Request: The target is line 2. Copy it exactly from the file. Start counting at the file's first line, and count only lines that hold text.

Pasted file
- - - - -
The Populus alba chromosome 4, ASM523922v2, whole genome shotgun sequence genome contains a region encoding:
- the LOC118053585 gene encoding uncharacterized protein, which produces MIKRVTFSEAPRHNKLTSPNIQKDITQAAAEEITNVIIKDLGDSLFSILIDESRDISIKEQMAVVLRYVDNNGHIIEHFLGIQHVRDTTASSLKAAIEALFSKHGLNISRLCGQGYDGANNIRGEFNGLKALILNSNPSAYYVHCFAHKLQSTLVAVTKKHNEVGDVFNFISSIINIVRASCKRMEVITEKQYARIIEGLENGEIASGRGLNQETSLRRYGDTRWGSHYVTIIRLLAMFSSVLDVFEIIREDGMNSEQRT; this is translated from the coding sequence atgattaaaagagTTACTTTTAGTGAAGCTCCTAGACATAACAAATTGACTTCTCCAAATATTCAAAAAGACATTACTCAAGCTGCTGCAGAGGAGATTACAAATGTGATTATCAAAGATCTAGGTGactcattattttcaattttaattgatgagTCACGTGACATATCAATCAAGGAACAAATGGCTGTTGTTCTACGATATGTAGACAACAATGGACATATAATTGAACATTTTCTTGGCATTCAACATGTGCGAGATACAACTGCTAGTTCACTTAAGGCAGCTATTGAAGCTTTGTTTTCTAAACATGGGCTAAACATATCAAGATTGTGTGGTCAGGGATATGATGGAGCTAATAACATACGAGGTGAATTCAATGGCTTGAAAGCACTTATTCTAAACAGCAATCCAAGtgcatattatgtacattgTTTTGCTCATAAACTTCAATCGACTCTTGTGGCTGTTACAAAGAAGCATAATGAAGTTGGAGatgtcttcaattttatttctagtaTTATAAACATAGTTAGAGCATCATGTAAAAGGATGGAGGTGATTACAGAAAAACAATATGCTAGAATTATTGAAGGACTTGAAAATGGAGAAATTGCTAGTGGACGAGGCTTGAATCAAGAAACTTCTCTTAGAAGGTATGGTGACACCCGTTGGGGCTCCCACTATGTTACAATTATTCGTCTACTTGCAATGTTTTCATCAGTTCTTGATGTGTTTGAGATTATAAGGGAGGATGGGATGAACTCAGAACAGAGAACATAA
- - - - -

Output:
- the LOC118053585 gene encoding uncharacterized protein, which produces MIKRVTFSEAPRHNKLTSPNIQKDITQAAAEEITNVIIKDLGDSLFSILIDESRDISIKEQMAVVLRYVDNNGHIIEHFLGIQHVRDTTASSLKAAIEALFSKHGLNISRLCGQGYDGANNIRGEFNGLKALILNSNPSAYYVHCFAHKLQSTLVAVTKKHNEVGDVFNFISSIINIVRASCKRMEVITEKQYARIIEGLENGEIASGRGLNQETSLRRYGDTRWGSHYVTIIRLLAMFSSVLDVFEIIREDGMNSEQRT; this is translated from the coding sequence atgattaaaagagTTACTTTTAGTGAAGCTCCTAGACATAACAAATTGACTTCTCCAAATATTCAAAAAGACATTACTCAAGCTGCTGCAGAGGAGATTACAAATGTGATTATCAAAGATCTAGGTGactcattattttcaattttaattgatgagTCACGTGACATATCAATCAAGGAACAAATGGCTGTTGTTCTACGATATGTAGACAACAATGGACATATAATTGAACATTTTCTTGGCATTCAACATGTGCGAGATACAACTGCTAGTTCACTTAAGGCAGCTATTGAAGCTTTGTTTTCTAAACATGGGCTAAACATATCAAGATTGTGTGGTCAGGGATATGATGGAGCTAATAACATACGAGGTGAATTCAATGGCTTGAAAGCACTTATTCTAAACAGCAATCCAAGtgcatattatgtacattgTTTTGCTCATAAACTTCAATCGACTCTTGTGGCTGTTACAAAGAAGCATAATGAAGTTGGAGatgtcttcaattttatttctagtaTTATAAACATAGTTAGAGCATCATGTAAAAGGATGGAGGTGATTACAGAAAAACAATATGCTAGAATTATTGAAGGACTTGAAAATGGAGAAATTGCTAGTGGACGAGGCTTGAATCAAGAAACTTCTCTTAGAAGGTATGGTGACACCCGTTGGGGCTCCCACTATGTTACAATTATTCGTCTACTTGCAATGTTTTCATCAGTTCTTGATGTGTTTGAGATTATAAGGGAGGATGGGATGAACTCAGAACAGAGAACATAA